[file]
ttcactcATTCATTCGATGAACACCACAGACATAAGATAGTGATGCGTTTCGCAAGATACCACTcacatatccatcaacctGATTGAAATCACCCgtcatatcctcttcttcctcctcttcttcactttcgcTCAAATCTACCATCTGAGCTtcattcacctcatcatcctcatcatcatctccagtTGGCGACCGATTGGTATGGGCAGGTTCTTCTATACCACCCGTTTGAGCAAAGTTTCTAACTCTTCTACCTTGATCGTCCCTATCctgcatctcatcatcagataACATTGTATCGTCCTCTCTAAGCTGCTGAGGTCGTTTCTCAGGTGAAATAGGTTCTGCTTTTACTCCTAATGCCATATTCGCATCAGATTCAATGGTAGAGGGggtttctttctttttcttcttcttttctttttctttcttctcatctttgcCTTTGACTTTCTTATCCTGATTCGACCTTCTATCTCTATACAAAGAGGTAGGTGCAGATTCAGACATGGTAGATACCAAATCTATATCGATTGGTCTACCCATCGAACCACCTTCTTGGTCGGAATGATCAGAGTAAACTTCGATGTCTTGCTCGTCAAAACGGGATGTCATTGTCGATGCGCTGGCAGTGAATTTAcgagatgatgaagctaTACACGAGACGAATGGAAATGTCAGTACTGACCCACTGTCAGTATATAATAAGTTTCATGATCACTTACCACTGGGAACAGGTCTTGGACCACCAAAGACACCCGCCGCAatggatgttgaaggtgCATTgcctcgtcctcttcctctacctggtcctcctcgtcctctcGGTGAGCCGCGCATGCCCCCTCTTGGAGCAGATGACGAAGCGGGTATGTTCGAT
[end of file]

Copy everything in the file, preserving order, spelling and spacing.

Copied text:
ttcactcATTCATTCGATGAACACCACAGACATAAGATAGTGATGCGTTTCGCAAGATACCACTcacatatccatcaacctGATTGAAATCACCCgtcatatcctcttcttcctcctcttcttcactttcgcTCAAATCTACCATCTGAGCTtcattcacctcatcatcctcatcatcatctccagtTGGCGACCGATTGGTATGGGCAGGTTCTTCTATACCACCCGTTTGAGCAAAGTTTCTAACTCTTCTACCTTGATCGTCCCTATCctgcatctcatcatcagataACATTGTATCGTCCTCTCTAAGCTGCTGAGGTCGTTTCTCAGGTGAAATAGGTTCTGCTTTTACTCCTAATGCCATATTCGCATCAGATTCAATGGTAGAGGGggtttctttctttttcttcttcttttctttttctttcttctcatctttgcCTTTGACTTTCTTATCCTGATTCGACCTTCTATCTCTATACAAAGAGGTAGGTGCAGATTCAGACATGGTAGATACCAAATCTATATCGATTGGTCTACCCATCGAACCACCTTCTTGGTCGGAATGATCAGAGTAAACTTCGATGTCTTGCTCGTCAAAACGGGATGTCATTGTCGATGCGCTGGCAGTGAATTTAcgagatgatgaagctaTACACGAGACGAATGGAAATGTCAGTACTGACCCACTGTCAGTATATAATAAGTTTCATGATCACTTACCACTGGGAACAGGTCTTGGACCACCAAAGACACCCGCCGCAatggatgttgaaggtgCATTgcctcgtcctcttcctctacctggtcctcctcgtcctctcGGTGAGCCGCGCATGCCCCCTCTTGGAGCAGATGACGAAGCGGGTATGTTCGAT